Just be aware that Chrometana is not Chrometana Pro, so be sure to install the latter instead. Once you have done so, follow the instructions that open up in a new tab in order to download, install, and set up Edge Deflector. If all else fails, you can also completely uninstall Edge from your machine, and despite many people cautioning me against this or saying it’s wasn’t possible, it’s was, I did it, and I don’t regret it.
Make use of Chrome notifications and the action center
Ever since I began using Windows 10, I’ve been notorious for my hate of the Action Center. For Chrome OS users, this Windows feature most resembles your Chromebook’s quick settings and notifications area. If you go into Chrome’s site settings (chrome://settings/content/all), you can enable desktop notifications for each website that you’d like to send you information when there’s something new. This helps bridge the gap of information delivery for your newly ‘installed’ Chrome web applications.
I also recommend familiarizing yourself with the Action Center’s quick settings options – there’s a Focus Mode, which most resembles the Do Not Disturb option on your Chromebook. There’s a night light feature as well, and even a screenshot tool called Screen Snip. Understanding how to use these will help you feel as though a bit less is missing when you cross over to Windows for work. You can also right-click any tile at the bottom of the action center and click ‘Edit’ to move them around so that the most useful ones appear on top when you collapse that area. Here’s a look at what your Chrome web app notifications, quick settings, and Windows ‘search’ look like once you’ve done all of the above:
Send tabs to yourself across devices
Working cross-OS, you’ll sometimes find that you want a specific website to be utilized on the opposite device. Something you want to read later, or just something you’d like to have up for a later time to take a look at. Chrome’s Omnibox has a new ‘Send to Self’ feature which allows you to ping tabs back and forth between devices. The image below on the left is my Windows 10 PC sending a tab to my Chromebook, and the image below on the right is my Chromebook sending a tab to my phone or PC – pretty useful! The four-square icon to the right of the ‘Send tab to self’ icon is the Dino QR code which is also quite handy. Lastly, you can use the star icon further right to add something to your bookmarks or to your Reading list – all of which synchronize via Chrome Sync cross-device.
Add missing features with Windows Store apps
I know, I know, I’ve knocked the Windows Store plenty in the past for not having nearly as many useful applications as the Google Play Store, and while that remains true, there are a few useful utilities you can grab from it that can transform your Windows 10 experience and give you a bit more of that Chromebook feel while you’re required to use it instead. Here are just a few of them that I recommend:
- Files – A beautiful files app that doesn’t look hideously out of date like the default file explorer (not perfect, but good for most users)
- Twinkle Tray: Brightness Slider – I’m baffled by the fact that Windows 10 for desktop doesn’t have a native brightness slider built-in. This fixes that!
- Modern Flyouts (Preview) – This adds a modern-looking software volume slider and miniature music control center to your system tray.
- TaskbarX – Center your Windows 10 Taskbar icons! Do. This. Now. You can also make the taskbar transparent among a whole host of other tweaks.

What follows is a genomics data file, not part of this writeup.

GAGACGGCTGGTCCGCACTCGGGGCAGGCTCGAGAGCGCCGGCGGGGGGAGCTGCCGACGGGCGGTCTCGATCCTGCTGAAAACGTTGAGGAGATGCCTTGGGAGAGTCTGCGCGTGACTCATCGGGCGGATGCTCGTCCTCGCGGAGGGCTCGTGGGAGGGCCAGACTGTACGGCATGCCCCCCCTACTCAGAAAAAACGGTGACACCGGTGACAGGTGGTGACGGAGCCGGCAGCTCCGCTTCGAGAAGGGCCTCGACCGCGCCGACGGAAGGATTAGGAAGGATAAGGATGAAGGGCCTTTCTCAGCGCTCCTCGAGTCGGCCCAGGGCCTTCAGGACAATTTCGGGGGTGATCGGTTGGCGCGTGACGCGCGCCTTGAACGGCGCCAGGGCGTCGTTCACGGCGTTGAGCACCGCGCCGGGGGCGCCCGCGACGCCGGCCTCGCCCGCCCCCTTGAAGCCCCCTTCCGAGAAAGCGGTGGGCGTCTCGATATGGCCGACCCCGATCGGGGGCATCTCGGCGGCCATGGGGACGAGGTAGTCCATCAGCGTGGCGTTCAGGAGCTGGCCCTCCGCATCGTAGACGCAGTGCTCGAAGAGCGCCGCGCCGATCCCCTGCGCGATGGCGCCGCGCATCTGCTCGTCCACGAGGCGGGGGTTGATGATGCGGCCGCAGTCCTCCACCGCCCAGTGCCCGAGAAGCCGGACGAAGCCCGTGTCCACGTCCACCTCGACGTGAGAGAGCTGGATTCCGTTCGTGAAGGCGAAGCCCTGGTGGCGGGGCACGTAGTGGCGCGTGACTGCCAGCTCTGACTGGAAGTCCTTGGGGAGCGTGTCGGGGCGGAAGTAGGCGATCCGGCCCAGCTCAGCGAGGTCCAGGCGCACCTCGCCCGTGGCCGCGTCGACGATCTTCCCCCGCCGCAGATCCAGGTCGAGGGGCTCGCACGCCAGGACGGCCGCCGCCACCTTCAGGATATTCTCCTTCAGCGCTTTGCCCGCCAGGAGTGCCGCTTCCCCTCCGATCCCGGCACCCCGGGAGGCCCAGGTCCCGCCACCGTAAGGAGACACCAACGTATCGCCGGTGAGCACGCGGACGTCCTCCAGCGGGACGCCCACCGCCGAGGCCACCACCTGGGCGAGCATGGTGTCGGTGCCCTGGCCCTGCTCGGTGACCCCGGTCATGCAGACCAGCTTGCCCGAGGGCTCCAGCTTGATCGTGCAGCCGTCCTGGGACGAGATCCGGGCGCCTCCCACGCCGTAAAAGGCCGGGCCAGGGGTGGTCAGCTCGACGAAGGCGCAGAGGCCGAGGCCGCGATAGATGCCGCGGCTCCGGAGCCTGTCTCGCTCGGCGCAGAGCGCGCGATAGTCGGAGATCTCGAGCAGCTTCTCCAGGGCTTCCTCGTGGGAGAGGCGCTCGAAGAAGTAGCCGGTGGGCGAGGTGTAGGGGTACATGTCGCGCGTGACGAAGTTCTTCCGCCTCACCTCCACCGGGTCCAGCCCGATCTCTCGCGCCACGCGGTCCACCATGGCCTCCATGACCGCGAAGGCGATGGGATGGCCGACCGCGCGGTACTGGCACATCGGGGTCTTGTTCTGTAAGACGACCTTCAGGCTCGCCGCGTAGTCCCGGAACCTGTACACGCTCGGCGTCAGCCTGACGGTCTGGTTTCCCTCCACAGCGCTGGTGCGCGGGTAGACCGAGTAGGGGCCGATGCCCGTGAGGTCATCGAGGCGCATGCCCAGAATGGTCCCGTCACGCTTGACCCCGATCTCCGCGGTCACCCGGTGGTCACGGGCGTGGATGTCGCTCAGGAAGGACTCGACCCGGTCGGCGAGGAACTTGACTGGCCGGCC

Choose which icons show up on the taskbar
Last, but certainly not least, you can choose which icons show up on your Windows 10 taskbar in the system tray area by right-clicking the taskbar and choosing ‘Taskbar settings’ Once the window opens for the settings, scroll down and look for ‘Choose which icons appear on the taskbar’ (it’s a plaintext link, not a button). From there, you can toggle off things like OneDrive (unless you use this), Skype, Network (access via the Action Center instead) and more. Then, enable things like Google Drive, Twinkle Tray, and Volume so that essential features you’re used to using on your Chromebook are front and center.
In summary, none of the aforementioned methods will give you an experience that makes you as productive as you would be on your Chromebook. You could almost say that this guide allows you to ‘turn Windows 10 into a Chromebook’, so to speak, but I would say it’s a far cry from what Google has created with Chrome OS. It’s also a lot of work to attempt to emulate Google’s hard work and dedication to its platform. While File Stream is fantastic, and certainly a step up from Drive Backup & Sync, accessing your Chrome web apps via the Windows 10 ‘All apps’ section is just horrendous, and the Windows Search functionality is just laughable. TaskbarX and EdgeDeflector are great additions, but it just goes to prove that Microsoft has gone through the paces to prevent Windows from feeling modern, in my humble opinion.
Windows 10 can be a fantastic tool for creativity and design, but most of you reading this probably won’t use it for much more than the obligatory piece of software for your day job. I created this guide as a companion to my Edge, Chrome, and the user between article since I already decided to experiment with Windows and Edge this past week. I figured it would be useful for those of you who don’t want to feel completely out of your element when moving between devices. While I call this a comprehensive guide, I’m sure that there are plenty of other things I could think of in order to complete the experience, so if there’s anything you’d like to know about transforming Windows to feel more comfortable when visiting from Chrome OS, please let me know in the comments!